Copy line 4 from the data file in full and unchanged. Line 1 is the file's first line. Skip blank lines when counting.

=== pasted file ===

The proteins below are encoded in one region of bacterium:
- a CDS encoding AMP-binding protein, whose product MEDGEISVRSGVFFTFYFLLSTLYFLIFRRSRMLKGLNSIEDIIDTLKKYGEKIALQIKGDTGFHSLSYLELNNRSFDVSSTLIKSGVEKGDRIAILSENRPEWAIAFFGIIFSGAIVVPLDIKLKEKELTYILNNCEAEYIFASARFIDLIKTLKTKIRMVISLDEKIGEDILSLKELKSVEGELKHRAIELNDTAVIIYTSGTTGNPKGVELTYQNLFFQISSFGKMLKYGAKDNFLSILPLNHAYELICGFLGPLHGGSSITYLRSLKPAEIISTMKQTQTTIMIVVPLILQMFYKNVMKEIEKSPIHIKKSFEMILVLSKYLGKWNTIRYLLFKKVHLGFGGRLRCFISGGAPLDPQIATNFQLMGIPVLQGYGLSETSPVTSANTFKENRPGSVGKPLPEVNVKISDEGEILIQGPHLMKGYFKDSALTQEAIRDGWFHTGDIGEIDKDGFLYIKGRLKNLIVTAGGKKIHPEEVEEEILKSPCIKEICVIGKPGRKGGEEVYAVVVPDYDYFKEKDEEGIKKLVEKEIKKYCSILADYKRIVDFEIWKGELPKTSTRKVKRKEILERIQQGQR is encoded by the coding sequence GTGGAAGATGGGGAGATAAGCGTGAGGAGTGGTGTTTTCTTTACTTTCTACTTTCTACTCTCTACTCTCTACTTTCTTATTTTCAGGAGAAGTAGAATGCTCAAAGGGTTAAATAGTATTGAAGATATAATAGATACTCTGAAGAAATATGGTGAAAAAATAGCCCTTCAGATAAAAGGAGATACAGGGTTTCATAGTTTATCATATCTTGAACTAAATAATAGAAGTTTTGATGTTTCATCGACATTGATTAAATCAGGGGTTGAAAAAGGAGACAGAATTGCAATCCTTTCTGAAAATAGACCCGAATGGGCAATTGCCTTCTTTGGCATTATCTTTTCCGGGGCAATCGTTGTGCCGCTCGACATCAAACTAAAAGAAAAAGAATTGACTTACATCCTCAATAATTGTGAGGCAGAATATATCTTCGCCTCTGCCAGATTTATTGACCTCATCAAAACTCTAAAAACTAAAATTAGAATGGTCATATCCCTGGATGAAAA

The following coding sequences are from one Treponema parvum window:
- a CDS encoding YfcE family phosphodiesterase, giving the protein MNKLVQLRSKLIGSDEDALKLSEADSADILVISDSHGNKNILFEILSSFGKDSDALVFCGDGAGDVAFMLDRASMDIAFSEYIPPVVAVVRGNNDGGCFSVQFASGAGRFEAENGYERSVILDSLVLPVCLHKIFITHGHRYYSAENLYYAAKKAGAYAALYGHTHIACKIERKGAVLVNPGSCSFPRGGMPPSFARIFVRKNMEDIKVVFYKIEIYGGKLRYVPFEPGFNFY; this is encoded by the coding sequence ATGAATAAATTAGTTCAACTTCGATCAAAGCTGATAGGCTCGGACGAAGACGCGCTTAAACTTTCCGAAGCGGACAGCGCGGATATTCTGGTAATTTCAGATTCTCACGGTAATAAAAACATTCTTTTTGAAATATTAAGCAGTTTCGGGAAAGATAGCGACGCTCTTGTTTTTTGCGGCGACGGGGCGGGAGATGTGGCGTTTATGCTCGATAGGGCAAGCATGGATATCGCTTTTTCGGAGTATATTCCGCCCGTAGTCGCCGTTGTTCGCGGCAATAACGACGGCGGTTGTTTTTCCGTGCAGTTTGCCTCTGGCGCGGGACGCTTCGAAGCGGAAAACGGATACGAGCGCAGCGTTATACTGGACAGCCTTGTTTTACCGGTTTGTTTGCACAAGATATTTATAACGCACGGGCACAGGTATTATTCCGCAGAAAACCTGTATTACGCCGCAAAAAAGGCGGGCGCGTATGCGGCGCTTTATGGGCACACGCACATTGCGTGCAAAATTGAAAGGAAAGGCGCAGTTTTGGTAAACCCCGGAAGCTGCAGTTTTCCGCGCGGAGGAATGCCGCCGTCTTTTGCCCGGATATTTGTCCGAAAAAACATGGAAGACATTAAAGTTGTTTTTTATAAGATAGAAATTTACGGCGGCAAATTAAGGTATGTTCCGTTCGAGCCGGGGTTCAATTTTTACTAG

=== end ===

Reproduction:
- a CDS encoding YfcE family phosphodiesterase, giving the protein MNKLVQLRSKLIGSDEDALKLSEADSADILVISDSHGNKNILFEILSSFGKDSDALVFCGDGAGDVAFMLDRASMDIAFSEYIPPVVAVVRGNNDGGCFSVQFASGAGRFEAENGYERSVILDSLVLPVCLHKIFITHGHRYYSAENLYYAAKKAGAYAALYGHTHIACKIERKGAVLVNPGSCSFPRGGMPPSFARIFVRKNMEDIKVVFYKIEIYGGKLRYVPFEPGFNFY; this is encoded by the coding sequence ATGAATAAATTAGTTCAACTTCGATCAAAGCTGATAGGCTCGGACGAAGACGCGCTTAAACTTTCCGAAGCGGACAGCGCGGATATTCTGGTAATTTCAGATTCTCACGGTAATAAAAACATTCTTTTTGAAATATTAAGCAGTTTCGGGAAAGATAGCGACGCTCTTGTTTTTTGCGGCGACGGGGCGGGAGATGTGGCGTTTATGCTCGATAGGGCAAGCATGGATATCGCTTTTTCGGAGTATATTCCGCCCGTAGTCGCCGTTGTTCGCGGCAATAACGACGGCGGTTGTTTTTCCGTGCAGTTTGCCTCTGGCGCGGGACGCTTCGAAGCGGAAAACGGATACGAGCGCAGCGTTATACTGGACAGCCTTGTTTTACCGGTTTGTTTGCACAAGATATTTATAACGCACGGGCACAGGTATTATTCCGCAGAAAACCTGTATTACGCCGCAAAAAAGGCGGGCGCGTATGCGGCGCTTTATGGGCACACGCACATTGCGTGCAAAATTGAAAGGAAAGGCGCAGTTTTGGTAAACCCCGGAAGCTGCAGTTTTCCGCGCGGAGGAATGCCGCCGTCTTTTGCCCGGATATTTGTCCGAAAAAACATGGAAGACATTAAAGTTGTTTTTTATAAGATAGAAATTTACGGCGGCAAATTAAGGTATGTTCCGTTCGAGCCGGGGTTCAATTTTTACTAG